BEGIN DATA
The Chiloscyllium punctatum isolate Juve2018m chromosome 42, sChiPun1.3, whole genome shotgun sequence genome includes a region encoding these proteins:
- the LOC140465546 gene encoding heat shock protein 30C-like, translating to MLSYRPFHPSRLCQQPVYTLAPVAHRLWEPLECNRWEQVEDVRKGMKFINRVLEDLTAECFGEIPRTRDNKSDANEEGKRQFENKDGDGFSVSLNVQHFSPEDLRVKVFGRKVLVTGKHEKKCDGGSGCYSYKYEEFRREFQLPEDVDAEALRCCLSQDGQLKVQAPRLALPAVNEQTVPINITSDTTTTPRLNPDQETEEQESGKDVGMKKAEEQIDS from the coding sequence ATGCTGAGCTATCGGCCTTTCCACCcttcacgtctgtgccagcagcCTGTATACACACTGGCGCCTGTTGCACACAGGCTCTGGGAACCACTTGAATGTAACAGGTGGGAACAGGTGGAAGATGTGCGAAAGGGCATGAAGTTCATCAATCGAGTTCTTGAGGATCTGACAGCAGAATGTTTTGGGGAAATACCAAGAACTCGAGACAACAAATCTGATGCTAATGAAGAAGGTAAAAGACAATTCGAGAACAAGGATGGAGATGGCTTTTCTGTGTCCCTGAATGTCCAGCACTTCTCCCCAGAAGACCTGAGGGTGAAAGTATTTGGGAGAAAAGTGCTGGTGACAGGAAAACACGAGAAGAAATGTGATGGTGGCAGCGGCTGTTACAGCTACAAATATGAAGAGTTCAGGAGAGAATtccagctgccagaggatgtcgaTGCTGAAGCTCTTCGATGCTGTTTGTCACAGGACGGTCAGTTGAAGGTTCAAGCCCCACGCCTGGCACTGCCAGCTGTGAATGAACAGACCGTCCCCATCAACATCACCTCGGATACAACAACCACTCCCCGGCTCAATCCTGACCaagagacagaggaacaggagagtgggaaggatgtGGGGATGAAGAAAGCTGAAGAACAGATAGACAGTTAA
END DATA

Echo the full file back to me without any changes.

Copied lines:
The Chiloscyllium punctatum isolate Juve2018m chromosome 42, sChiPun1.3, whole genome shotgun sequence genome includes a region encoding these proteins:
- the LOC140465546 gene encoding heat shock protein 30C-like, translating to MLSYRPFHPSRLCQQPVYTLAPVAHRLWEPLECNRWEQVEDVRKGMKFINRVLEDLTAECFGEIPRTRDNKSDANEEGKRQFENKDGDGFSVSLNVQHFSPEDLRVKVFGRKVLVTGKHEKKCDGGSGCYSYKYEEFRREFQLPEDVDAEALRCCLSQDGQLKVQAPRLALPAVNEQTVPINITSDTTTTPRLNPDQETEEQESGKDVGMKKAEEQIDS from the coding sequence ATGCTGAGCTATCGGCCTTTCCACCcttcacgtctgtgccagcagcCTGTATACACACTGGCGCCTGTTGCACACAGGCTCTGGGAACCACTTGAATGTAACAGGTGGGAACAGGTGGAAGATGTGCGAAAGGGCATGAAGTTCATCAATCGAGTTCTTGAGGATCTGACAGCAGAATGTTTTGGGGAAATACCAAGAACTCGAGACAACAAATCTGATGCTAATGAAGAAGGTAAAAGACAATTCGAGAACAAGGATGGAGATGGCTTTTCTGTGTCCCTGAATGTCCAGCACTTCTCCCCAGAAGACCTGAGGGTGAAAGTATTTGGGAGAAAAGTGCTGGTGACAGGAAAACACGAGAAGAAATGTGATGGTGGCAGCGGCTGTTACAGCTACAAATATGAAGAGTTCAGGAGAGAATtccagctgccagaggatgtcgaTGCTGAAGCTCTTCGATGCTGTTTGTCACAGGACGGTCAGTTGAAGGTTCAAGCCCCACGCCTGGCACTGCCAGCTGTGAATGAACAGACCGTCCCCATCAACATCACCTCGGATACAACAACCACTCCCCGGCTCAATCCTGACCaagagacagaggaacaggagagtgggaaggatgtGGGGATGAAGAAAGCTGAAGAACAGATAGACAGTTAA